Sir Malcolm Rifkind and Jack Straw have been cleared of breaking the rules on cash for access. Sound familiar? The Parliamentary Commissioner for Standards found that there had been “no breach of the rules on paid lobbying”. However as with the expenses crisis I can’t help but question whether the rules are part of the problem.
The Commissioner drew attention to the fact that Jack Straw was talking about work an MP might take on after leaving Parliament. This is a crucial distinction. He wasn’t talking about a lobbying company buying the services of an MP but a former government minister using all the skills, experience and contacts built up over a long career for private gain. Both undermine public trust in politics, particularly when the average waiting period is only 3 months, but only the former is against the rules. The ‘revolving door’ is alive and well and virtually unregulated.
Former ministers are entitled to take jobs in the private sector, even the sector that they have been working in within government, although they do have to be approved by a regulatory body. So far more than half a dozen Conservatives and Liberal Democrats have accepted roles with companies and charities they met in their ministerial roles.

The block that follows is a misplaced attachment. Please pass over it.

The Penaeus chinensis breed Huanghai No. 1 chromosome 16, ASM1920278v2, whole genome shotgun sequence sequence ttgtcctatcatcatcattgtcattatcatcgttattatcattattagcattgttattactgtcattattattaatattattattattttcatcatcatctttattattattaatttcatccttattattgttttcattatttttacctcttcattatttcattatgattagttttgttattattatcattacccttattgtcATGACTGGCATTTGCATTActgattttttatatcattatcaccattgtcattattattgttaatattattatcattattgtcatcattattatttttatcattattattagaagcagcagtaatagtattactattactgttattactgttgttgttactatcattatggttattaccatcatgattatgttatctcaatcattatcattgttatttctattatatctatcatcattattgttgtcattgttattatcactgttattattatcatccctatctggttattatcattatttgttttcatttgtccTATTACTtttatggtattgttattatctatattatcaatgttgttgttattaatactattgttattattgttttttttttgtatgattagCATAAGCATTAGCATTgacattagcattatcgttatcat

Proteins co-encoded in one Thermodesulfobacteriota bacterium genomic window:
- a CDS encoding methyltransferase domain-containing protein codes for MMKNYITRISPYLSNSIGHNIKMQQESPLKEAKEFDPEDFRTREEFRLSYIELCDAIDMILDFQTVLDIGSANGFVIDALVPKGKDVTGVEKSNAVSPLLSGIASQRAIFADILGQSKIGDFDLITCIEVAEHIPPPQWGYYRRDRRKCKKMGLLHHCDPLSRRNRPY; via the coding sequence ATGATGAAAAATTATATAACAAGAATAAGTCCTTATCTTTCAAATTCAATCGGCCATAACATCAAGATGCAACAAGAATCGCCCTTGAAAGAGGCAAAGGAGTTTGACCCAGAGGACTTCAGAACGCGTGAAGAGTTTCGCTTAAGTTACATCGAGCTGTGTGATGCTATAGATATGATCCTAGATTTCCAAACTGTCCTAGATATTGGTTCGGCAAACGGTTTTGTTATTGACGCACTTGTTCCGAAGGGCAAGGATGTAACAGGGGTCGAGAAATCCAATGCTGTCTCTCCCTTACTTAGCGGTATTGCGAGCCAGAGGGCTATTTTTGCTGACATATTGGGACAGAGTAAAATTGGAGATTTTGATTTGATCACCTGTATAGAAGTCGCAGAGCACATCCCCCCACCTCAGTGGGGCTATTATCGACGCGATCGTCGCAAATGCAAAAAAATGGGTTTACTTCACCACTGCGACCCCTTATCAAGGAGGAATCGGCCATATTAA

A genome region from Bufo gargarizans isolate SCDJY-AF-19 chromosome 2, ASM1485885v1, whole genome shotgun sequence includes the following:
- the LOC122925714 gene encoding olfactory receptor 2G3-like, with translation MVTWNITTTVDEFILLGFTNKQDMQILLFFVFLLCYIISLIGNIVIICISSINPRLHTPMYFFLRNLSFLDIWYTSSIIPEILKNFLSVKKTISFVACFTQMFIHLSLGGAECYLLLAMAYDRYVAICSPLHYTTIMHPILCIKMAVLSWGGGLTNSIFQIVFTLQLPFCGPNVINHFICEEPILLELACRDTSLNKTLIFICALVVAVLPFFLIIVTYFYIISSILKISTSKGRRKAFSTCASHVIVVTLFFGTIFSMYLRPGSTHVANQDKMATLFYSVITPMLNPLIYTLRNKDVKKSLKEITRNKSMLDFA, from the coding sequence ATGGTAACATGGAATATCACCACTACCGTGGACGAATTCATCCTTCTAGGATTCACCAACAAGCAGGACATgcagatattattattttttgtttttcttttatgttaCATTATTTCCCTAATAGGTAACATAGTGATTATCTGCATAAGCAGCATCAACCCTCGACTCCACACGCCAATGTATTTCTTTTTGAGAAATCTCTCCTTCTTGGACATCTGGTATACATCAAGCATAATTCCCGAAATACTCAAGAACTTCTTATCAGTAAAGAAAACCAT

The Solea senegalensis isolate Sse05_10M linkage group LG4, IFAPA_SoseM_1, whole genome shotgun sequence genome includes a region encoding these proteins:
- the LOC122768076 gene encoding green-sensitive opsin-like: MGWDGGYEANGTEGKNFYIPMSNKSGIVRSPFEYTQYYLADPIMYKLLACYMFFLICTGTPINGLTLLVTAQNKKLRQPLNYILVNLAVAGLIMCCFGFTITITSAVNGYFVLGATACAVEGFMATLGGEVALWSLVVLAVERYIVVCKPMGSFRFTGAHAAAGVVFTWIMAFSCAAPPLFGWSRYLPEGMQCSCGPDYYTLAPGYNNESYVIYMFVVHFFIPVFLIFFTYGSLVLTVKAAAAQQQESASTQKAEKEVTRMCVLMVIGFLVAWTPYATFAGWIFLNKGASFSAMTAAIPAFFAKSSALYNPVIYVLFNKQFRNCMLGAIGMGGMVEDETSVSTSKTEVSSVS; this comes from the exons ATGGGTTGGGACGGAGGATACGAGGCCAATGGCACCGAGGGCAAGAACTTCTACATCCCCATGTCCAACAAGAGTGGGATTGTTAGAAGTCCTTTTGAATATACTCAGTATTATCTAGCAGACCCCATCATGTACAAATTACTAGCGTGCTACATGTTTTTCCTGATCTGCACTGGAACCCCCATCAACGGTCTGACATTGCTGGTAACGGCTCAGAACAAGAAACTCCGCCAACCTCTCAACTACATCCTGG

Steve Webb, the Lib Dem former pensions minister, has taken up a role at the Royal London Group, a pensions firm
Owen Paterson, the ex-Northern Ireland Secretary, has been appointed president of a company he dealt with while he was pushing for corporation tax to be devolved to Belfast.
David Willetts, the ex-universities minister,has taken a job as “education investment adviser” to a development firm building a major new campus in east London. His job will involve approaching universities about setting up a presence on the site.
Ed Davey, the former Minister for Climate Change has taken up a consultancy role with Herbert Smith Freehills and become Chairman of Mongoose Energy a company which he met with as a Minister and which still has a relationship with DECC.
All of these appointments have been approved as there is no explicit rule banning ministers from taking up jobs with organisations with which they have had direct official dealings during their time in office.
The fact is that the lack of transparency in lobbying remains the real scandal.